Anyone planting a fall garden? : LUSENET : Countryside : One Thread

Is anyone planning on planting a fall garden? If so, where do you live, what will you be planting and when will you begin planting it? I live in South Florida and I think part of the reason for my "brown thumb" is due to the fact that I plant too late. It is just too hot for most plants to thrive here in the dead of summer. My concern is that I have heard that you can't plant tomatoes where you planted them the year before and also that the earth needs time to rest before planting again. If you plant a fall garden do you have to have an entirely different space in which to plant it in? As most of you know, I have very limited space. I only have one little area in which to plant anything at all. I would be interested in your opinions as to whether or not this would be feasible for me and what do you think about me using the same area I planted my summer garden in? The way I see it is....What have I got to lose? Thank you for your responses.

-- Greenthumbelina (, September 03, 2001


I planted my fall garden about 2 weeks ago. I live in South Central Virgina. I planted it in the same place as my summer garden, I just planted my cole crops where I grew squash, not where I planted spring cole crops. I think you'd be fine planting the same area (the main reason you shouldn't is because of insect pests). The whole fall pest situation is a lot different than the summer one, that's always a blessing. Not so many bugs. As for what I planted: broccoli, cauliflower, red cabbage, green cabbage, pak choi, & Brussels sprouts plants, and from seed I planted carrots, kale, turnips, rutabagas, Swiss chard, beets, mustard greens, corn salad (that hasn't come up yet), endive, romaine, and various lettuces. Everything is doing fine and coming up except the corn salad. I always have problems getting it to germinate. I don't know why. We do fertilize our garden with goat manure and compost (made from grass clippings, straw from the goat pens, old produce, chicken and duck litter, etc.). So I'd suggest you fertilize your soil in any case. Much success to you on your fall garden. I always enjoy mine so much.

-- Sharon (, September 03, 2001.

I live in southeast TX, approx. 30 miles north of Houston, USDA zone 8b. I planted fall potatoes, reds and russets, two weeks ago. I will be planting bush beans and snap peas and snow peas in the next week. Will be planting transplants of cole crops over the next month- -month and a half, with brussels sprouts and kale being the hardiest and able to stay out all winter here. All of these crops are done well before time to plant potatoes and peas again in early Feb. Have you tried getting detailed gardening information from your county's Agricultural Extension agency? Most counties will either speak to you over the phone to answer detailed garden questions and send you loads of information for free if you request it. While they can be somewhat limited, they SHOULD have info on planting dates and varieties specific for your county.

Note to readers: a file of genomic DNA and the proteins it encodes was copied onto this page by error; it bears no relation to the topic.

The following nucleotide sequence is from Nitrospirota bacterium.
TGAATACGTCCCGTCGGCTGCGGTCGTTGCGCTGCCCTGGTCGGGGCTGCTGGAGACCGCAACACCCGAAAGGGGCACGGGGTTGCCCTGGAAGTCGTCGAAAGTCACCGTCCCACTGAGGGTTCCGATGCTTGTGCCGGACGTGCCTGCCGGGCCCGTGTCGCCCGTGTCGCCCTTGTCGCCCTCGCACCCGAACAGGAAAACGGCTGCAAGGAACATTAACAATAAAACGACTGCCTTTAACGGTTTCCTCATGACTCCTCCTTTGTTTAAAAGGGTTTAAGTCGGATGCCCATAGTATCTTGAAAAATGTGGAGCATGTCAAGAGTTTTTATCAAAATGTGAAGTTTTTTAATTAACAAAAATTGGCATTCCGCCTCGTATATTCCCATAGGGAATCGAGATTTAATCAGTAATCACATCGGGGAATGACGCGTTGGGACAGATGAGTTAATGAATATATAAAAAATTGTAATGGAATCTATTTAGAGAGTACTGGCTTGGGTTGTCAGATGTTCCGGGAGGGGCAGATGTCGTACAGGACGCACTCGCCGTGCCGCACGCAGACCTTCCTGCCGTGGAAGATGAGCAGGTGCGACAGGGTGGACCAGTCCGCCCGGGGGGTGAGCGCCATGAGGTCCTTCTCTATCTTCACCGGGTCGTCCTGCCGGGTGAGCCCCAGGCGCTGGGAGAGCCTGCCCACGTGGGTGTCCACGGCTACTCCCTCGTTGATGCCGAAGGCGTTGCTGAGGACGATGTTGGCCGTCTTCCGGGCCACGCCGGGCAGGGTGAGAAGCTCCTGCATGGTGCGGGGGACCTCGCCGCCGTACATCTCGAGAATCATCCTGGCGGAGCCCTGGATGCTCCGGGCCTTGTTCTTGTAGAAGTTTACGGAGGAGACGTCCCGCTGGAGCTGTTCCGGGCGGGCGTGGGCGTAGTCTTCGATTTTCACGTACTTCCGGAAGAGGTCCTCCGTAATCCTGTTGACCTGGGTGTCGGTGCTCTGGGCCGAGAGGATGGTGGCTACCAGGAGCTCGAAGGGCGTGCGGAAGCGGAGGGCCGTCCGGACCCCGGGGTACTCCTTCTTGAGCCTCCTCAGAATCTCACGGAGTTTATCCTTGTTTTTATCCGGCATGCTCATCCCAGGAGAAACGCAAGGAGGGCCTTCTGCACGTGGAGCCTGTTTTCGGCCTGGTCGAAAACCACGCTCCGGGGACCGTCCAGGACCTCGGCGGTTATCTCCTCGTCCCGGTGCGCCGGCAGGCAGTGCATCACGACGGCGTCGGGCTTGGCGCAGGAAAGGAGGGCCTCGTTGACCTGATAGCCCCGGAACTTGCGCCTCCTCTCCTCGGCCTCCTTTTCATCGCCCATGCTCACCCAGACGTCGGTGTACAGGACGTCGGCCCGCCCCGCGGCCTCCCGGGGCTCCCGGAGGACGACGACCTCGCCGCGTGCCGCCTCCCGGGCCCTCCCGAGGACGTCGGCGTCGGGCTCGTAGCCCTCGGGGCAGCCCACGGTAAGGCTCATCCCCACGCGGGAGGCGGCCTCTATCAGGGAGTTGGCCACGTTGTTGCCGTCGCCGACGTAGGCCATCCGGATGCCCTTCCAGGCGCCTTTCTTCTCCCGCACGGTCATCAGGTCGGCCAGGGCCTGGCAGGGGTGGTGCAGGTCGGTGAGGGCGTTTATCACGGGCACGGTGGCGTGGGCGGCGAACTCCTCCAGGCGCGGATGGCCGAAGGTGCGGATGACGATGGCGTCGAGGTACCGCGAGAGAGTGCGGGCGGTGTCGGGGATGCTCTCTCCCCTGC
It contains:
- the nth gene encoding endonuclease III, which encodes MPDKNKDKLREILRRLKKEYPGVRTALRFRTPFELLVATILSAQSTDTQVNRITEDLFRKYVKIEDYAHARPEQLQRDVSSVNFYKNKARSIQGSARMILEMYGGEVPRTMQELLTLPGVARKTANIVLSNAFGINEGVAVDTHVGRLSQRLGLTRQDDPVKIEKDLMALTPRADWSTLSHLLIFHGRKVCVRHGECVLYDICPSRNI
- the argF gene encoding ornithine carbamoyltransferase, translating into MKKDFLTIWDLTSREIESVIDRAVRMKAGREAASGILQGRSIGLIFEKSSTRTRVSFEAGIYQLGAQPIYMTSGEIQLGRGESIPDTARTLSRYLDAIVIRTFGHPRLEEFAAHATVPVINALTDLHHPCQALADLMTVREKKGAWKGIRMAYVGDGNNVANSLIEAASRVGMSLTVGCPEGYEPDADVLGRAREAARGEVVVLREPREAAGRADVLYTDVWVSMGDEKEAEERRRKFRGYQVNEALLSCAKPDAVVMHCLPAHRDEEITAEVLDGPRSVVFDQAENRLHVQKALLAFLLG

I have never heard that the ground needs to rest after you plant something. What is there to rest? I routinely plant things immediately after pulling out something else, like literally minutes later. If your soil is very depleted from growing vegetables that need a lot of nutrients, like corn for example, you should incorporate some well rotted compost before you replant, and if you don't have any of that, then work in a good ORGANIC fertilizer before you plop another plant in the ground. I know organic fertilizers are more expensive than the 'chemical' varieties, but believe me, they have an excellent long term benefit to your garden. Don't overdo the fertilizer, though.

It's not a good idea to plant one crop in the same space season after season because it can cause a buildup of diseases and insects that prey on that particular crop. So the next time you plant that crop there, if there has been a buildup of pathogens or insects, they may attack that crop and you'd likely have, if not failure, then reduced production. If you can, try not to plant the same crop or even closely related crops in the same spot time after time. Again, you ag extension agent could probably recommend what kinds of vegetables should follow others in your planting rotation. If you have limited in-ground planting space, have you thought about getting some 5 gal. buckets, punching lots of hole in the bottom, and planting a few tomatoes in buckets? Cherry varieties do well in buckets. Peppers do very well in buckets. Potatoes will grow in buckets too, provided they have EXCELLENT drainage (if I"m not mistaken there have been articles in Countryside and Backwoods Home on how to do this). I don't know if this helped or not, sure hope it did. I just love gardening, and I always like to hear when someone else figures out how to do something and has success. Nothing like food you grew with your own hands!